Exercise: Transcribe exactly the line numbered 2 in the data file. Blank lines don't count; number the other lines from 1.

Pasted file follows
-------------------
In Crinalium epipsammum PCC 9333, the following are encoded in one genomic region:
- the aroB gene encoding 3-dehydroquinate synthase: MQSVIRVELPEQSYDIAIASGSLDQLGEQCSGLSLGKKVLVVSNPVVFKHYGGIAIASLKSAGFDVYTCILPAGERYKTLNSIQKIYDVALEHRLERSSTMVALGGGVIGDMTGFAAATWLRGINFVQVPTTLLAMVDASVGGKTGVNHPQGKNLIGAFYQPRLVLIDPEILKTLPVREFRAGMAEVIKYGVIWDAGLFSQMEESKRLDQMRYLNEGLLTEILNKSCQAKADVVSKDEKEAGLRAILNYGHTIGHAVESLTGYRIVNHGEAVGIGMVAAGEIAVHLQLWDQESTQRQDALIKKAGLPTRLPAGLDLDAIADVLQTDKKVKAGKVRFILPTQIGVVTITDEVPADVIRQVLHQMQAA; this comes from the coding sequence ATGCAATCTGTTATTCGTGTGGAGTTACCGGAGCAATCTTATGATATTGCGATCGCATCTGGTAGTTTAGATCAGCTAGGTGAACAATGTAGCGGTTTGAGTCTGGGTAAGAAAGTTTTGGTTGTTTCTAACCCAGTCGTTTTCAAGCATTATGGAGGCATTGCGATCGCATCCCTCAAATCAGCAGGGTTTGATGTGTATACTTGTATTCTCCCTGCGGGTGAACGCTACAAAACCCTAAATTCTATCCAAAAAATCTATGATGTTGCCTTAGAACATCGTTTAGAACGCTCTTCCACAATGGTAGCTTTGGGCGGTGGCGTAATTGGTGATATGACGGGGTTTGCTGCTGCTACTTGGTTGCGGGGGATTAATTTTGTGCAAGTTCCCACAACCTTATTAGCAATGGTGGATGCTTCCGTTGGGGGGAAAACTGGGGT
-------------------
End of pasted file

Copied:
- the aroB gene encoding 3-dehydroquinate synthase: MQSVIRVELPEQSYDIAIASGSLDQLGEQCSGLSLGKKVLVVSNPVVFKHYGGIAIASLKSAGFDVYTCILPAGERYKTLNSIQKIYDVALEHRLERSSTMVALGGGVIGDMTGFAAATWLRGINFVQVPTTLLAMVDASVGGKTGVNHPQGKNLIGAFYQPRLVLIDPEILKTLPVREFRAGMAEVIKYGVIWDAGLFSQMEESKRLDQMRYLNEGLLTEILNKSCQAKADVVSKDEKEAGLRAILNYGHTIGHAVESLTGYRIVNHGEAVGIGMVAAGEIAVHLQLWDQESTQRQDALIKKAGLPTRLPAGLDLDAIADVLQTDKKVKAGKVRFILPTQIGVVTITDEVPADVIRQVLHQMQAA; this comes from the coding sequence ATGCAATCTGTTATTCGTGTGGAGTTACCGGAGCAATCTTATGATATTGCGATCGCATCTGGTAGTTTAGATCAGCTAGGTGAACAATGTAGCGGTTTGAGTCTGGGTAAGAAAGTTTTGGTTGTTTCTAACCCAGTCGTTTTCAAGCATTATGGAGGCATTGCGATCGCATCCCTCAAATCAGCAGGGTTTGATGTGTATACTTGTATTCTCCCTGCGGGTGAACGCTACAAAACCCTAAATTCTATCCAAAAAATCTATGATGTTGCCTTAGAACATCGTTTAGAACGCTCTTCCACAATGGTAGCTTTGGGCGGTGGCGTAATTGGTGATATGACGGGGTTTGCTGCTGCTACTTGGTTGCGGGGGATTAATTTTGTGCAAGTTCCCACAACCTTATTAGCAATGGTGGATGCTTCCGTTGGGGGGAAAACTGGGGT